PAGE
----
OTTAWA — Tears welled in Jasmine Bowen’s eyes as she addressed the large and very live video image of Nobel laureate Aung San Suu Kyi. She choked out the words:
“You’re my hero!”
Bowen, 24, had come from Toronto with her grandmother, who fled Burma nearly 50 years ago, to hear Suu Kyi speak to Canadians for the first time. An Internet link between her Myanmar home — where she has spent most of the last two decades under house arrest — brought Suu Kyi to an auditorium of students and Burmese nationals at Carleton University.
For about half an hour early Wednesday morning, the 66-year-old Nobel Peace Prize winner — one of only five people to be granted honorary Canadian citizenship — was literally and figuratively larger than life as her image resonated from a screen the size of small multiplex movie theatre.
“Canada has helped us greatly with regard to our movement towards democracy,” said Suu Kyi, who has become a global symbol of peaceful resistance to oppression.
She said the tough sanctions imposed by Canada and the world are helping Myanmar on its hard road to democracy. Myanmar’s new civilian leaders are feeling the economic pressure and are being pushed to reform because of them, she said.
After a half-century under a military junta, Myanmar held elections last year and handed power over to a civilian government.
Suu Kyi was also given more freedom and is now campaigning in a round of by-elections across Myanmar, once known as Burma.
“The way in which you can continue to help us is to keep up your awareness of what is happening in Burma,” she told her audience Wednesday. “Don’t be too optimistic. Don’t be too pessimistic. Try to see things as they are and try to keep contact with the ordinary people of Burma.
“That is how you will learn whether or not we are making any progress under this new government.”
Suu Kyi’s National League for Democracy won a landslide electoral victory in 1990 but was barred by the military from forming a government. Her party is no longer banned and is contesting 48 seats in parliamentary by-elections set for April. Even if her party wins all these seats, it will still only have a minority in parliament.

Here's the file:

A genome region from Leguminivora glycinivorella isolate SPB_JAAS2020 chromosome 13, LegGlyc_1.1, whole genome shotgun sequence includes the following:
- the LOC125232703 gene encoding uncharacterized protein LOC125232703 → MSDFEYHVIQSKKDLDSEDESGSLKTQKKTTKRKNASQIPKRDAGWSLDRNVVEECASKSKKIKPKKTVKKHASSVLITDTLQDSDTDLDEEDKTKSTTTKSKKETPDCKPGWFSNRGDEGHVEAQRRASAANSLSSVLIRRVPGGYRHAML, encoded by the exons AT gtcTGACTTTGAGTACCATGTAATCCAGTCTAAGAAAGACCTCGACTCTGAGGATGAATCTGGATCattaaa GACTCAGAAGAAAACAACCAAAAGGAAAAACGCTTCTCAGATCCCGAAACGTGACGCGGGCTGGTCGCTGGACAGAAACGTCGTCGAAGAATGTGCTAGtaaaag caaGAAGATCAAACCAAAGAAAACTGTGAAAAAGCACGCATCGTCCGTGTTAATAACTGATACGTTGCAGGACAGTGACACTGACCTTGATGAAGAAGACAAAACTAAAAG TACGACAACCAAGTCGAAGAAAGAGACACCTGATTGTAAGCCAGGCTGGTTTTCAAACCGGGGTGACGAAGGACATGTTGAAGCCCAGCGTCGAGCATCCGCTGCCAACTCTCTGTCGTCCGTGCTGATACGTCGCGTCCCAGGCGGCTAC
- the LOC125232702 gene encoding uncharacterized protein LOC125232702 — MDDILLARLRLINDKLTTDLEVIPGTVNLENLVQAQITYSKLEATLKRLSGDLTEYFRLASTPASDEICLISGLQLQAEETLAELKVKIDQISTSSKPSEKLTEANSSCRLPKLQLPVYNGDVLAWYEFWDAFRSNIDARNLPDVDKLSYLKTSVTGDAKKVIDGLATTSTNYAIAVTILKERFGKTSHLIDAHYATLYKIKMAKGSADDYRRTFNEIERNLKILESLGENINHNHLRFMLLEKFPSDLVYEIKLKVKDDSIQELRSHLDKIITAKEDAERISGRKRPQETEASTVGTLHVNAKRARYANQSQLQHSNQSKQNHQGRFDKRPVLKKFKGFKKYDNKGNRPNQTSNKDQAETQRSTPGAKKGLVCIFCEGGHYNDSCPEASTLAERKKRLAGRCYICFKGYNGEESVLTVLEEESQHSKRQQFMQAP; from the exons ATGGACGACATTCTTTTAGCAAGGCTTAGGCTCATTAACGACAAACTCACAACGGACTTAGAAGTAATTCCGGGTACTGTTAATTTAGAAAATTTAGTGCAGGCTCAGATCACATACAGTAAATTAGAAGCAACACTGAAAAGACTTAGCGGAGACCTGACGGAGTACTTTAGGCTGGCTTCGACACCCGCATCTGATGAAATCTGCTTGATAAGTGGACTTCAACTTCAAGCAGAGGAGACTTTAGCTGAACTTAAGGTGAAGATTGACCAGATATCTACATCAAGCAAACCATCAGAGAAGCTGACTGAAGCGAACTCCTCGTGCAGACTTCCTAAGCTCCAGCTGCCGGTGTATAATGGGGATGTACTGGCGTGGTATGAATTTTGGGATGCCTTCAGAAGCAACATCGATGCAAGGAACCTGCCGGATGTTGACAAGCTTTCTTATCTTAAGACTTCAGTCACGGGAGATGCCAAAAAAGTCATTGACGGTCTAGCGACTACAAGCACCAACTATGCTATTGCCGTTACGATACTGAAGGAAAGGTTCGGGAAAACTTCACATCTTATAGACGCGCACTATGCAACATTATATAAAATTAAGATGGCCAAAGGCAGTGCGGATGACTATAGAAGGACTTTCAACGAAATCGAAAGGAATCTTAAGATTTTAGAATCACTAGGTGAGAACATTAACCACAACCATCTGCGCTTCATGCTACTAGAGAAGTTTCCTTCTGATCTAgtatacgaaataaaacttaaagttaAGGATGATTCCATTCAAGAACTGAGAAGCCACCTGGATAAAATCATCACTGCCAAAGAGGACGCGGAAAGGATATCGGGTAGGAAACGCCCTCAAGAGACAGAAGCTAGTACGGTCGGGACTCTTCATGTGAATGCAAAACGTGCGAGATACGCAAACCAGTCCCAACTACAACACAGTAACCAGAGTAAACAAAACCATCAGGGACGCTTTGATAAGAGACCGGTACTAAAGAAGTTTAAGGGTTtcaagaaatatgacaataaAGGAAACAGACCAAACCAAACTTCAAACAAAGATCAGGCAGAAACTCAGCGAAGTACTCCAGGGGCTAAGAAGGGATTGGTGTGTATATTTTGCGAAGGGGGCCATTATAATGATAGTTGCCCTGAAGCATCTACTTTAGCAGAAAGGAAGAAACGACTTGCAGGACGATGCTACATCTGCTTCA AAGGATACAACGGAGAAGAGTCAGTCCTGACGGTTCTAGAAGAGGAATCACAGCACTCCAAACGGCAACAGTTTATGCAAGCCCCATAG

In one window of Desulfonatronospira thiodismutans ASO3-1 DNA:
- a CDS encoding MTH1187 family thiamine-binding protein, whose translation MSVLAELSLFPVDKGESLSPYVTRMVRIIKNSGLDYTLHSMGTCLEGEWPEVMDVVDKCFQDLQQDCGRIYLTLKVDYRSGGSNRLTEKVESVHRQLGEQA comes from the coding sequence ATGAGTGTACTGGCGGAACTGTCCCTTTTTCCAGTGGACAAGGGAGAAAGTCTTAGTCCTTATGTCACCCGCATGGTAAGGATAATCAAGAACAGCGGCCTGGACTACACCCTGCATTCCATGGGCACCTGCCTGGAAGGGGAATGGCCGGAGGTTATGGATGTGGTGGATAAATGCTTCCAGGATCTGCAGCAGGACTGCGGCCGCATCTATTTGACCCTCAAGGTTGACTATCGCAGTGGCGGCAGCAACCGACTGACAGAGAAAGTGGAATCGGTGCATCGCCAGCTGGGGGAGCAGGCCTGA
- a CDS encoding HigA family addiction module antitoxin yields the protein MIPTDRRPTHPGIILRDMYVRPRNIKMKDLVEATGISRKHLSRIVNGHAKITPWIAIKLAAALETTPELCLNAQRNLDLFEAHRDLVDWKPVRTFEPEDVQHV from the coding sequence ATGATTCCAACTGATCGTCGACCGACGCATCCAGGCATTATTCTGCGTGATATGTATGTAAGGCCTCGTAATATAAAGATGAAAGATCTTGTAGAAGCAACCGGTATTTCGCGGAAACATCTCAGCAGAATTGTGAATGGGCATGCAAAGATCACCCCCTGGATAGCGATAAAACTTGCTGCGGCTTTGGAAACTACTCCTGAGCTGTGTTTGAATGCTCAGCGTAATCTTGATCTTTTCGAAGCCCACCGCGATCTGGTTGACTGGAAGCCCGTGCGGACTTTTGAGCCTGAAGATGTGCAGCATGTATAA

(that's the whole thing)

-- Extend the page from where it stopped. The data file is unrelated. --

But Suu Kyi said any success will mean the voices of the Burmese people will begin to be heard.
“I think she’s the strongest woman in the whole world,” Bowen said afterwards, as her grandmother beckoned to her across the hall.
Bowen was born in Ottawa and now lives in Toronto, where she hosts an Internet television program. But had her grandmother not fled Burma to freedom in Canada, “I could have ended up there.”
Suu Kyi offered a special message to young people and apologized for leaving several of them at a microphone when she had to end her video conference to continue doing something that was unthinkable for her a little more than a year ago — campaigning in an election.
“I want to be a bridge between our young people and your young people and young people in other parts of the world. The young people in Burma have been cut off from the rest of the world for so long. We need to repair all the damage that has been done by these years of isolation,” she said, before signing off.
“I hope to hear from you, I want to keep in touch. I hope that, in future, that not just Canada but the whole world will be able to join us in making sure that the future of our young people is much better than what the past has been.”
Earlier, Suu Kyi said she believes her country’s new civilian president, Thein Sein, is “sincere” in his intent to reform, but success depends on what the military thinks about that process.
In January, Myanmar released about 300 political prisoners, including activists, ethnic and religious leaders and journalists.
Foreign Affairs Minister John Baird has greeted the move as a “significant step forward” by Myanmar.